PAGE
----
Photography Sam Noonan.


A sculptural white wall flows from the entrance of this house through to the courtyard and forms a backdrop for the swimming pool, which wraps around the side of the home. Recessed into this wall is an outdoor kitchen, lined with golden plywood to contrast with the crisp white of the walls. Dramatically cantilevering over the end of the pool is a master bedroom and ensuite. Outdoor living is encouraged by the pool, kitchen, and inclusion of high, operable louvres, which help create flexible outdoor spaces and options for shading the living area. This home received a commendation for Residential Architecture – Houses (New) at the 2014 Australian Institute of Architects Awards. Max Pritchard Architect (08) 8376 2314, www.maxpritchardarchitect.com.au; www.architecture.com.au.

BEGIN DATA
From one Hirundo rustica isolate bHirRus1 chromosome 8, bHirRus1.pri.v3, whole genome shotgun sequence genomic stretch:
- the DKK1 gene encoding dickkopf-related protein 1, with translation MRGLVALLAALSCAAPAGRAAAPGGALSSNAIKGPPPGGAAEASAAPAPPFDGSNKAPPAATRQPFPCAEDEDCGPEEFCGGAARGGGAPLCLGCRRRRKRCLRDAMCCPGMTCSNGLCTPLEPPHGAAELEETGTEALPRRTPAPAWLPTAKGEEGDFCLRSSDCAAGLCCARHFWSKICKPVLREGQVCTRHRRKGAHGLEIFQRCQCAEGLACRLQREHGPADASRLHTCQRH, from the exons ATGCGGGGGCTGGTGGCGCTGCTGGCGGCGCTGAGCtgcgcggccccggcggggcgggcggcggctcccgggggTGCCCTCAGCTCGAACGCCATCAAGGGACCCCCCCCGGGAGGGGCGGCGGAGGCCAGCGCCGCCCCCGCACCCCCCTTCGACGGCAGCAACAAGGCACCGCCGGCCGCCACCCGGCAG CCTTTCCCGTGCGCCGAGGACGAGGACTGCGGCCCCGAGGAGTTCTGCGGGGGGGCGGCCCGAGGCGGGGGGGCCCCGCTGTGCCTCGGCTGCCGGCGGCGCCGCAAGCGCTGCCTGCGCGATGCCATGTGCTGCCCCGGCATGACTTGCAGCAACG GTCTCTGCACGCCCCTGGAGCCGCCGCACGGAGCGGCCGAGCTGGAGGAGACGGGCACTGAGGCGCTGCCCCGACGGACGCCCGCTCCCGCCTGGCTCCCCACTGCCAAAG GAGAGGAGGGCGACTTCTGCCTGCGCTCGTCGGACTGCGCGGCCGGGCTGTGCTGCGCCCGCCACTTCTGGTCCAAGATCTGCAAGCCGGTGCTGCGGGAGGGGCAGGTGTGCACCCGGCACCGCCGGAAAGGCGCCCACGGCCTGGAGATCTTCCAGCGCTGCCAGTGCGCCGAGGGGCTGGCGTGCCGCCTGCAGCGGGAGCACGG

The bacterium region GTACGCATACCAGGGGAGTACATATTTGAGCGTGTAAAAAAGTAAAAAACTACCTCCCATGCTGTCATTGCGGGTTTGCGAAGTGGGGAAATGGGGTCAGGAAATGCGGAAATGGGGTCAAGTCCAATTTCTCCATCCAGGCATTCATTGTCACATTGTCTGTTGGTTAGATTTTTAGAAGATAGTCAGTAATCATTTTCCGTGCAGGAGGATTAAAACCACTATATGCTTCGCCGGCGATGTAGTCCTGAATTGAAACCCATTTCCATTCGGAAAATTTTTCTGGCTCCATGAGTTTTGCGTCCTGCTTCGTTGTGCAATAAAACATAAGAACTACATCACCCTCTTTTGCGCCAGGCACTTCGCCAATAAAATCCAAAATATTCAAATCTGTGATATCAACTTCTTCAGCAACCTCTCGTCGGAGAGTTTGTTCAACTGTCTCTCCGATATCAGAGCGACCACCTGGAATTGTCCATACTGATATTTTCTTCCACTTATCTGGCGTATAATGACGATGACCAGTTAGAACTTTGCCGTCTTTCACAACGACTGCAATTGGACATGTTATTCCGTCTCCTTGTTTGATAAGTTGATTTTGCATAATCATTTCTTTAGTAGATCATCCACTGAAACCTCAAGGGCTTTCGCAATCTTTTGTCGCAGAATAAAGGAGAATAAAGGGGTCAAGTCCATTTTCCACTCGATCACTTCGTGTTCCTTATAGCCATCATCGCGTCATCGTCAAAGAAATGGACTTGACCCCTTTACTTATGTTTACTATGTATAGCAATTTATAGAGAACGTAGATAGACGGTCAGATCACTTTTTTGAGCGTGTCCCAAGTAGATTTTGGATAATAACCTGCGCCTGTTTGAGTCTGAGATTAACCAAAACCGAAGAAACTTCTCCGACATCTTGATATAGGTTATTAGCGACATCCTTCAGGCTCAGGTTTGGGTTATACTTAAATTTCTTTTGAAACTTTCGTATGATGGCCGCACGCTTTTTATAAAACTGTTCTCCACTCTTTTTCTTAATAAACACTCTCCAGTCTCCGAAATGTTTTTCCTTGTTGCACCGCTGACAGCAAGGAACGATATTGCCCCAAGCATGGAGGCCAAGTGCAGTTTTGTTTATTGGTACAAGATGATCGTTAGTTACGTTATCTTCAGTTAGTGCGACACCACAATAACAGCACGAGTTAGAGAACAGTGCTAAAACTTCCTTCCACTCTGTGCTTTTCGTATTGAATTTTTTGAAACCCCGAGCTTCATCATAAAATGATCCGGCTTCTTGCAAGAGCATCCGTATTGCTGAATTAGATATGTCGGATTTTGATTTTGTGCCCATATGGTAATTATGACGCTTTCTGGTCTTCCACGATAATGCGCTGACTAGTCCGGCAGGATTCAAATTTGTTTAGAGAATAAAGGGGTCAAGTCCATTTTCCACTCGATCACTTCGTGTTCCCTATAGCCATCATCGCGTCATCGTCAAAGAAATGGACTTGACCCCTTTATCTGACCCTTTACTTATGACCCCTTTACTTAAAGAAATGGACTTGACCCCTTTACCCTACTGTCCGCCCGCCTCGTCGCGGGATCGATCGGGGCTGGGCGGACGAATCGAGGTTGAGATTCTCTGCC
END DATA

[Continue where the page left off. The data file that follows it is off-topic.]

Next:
Photography Toby Scott.


Rather than creating barriers between street and home, this design encourages engagement with the home’s surroundings. Conceived as a patio, the main living area is operable on two sides, allowing residents to experience the outdoors from within an indoor setting. The flexible operation of external doors enables adaptation to differing weather conditions, and allows maximised natural ventilation and connection to the landscape. A stark, unbroken white ceiling plane acts as a backdrop for dappled light from the canal and pool, opening the space up and blending it with the outside. This home was in the running for a 2014 Australian Institute of Architects Award. Matthew Eagle Architect 0415 773 267, www.mearchitect.com.au; www.architecture.com.au.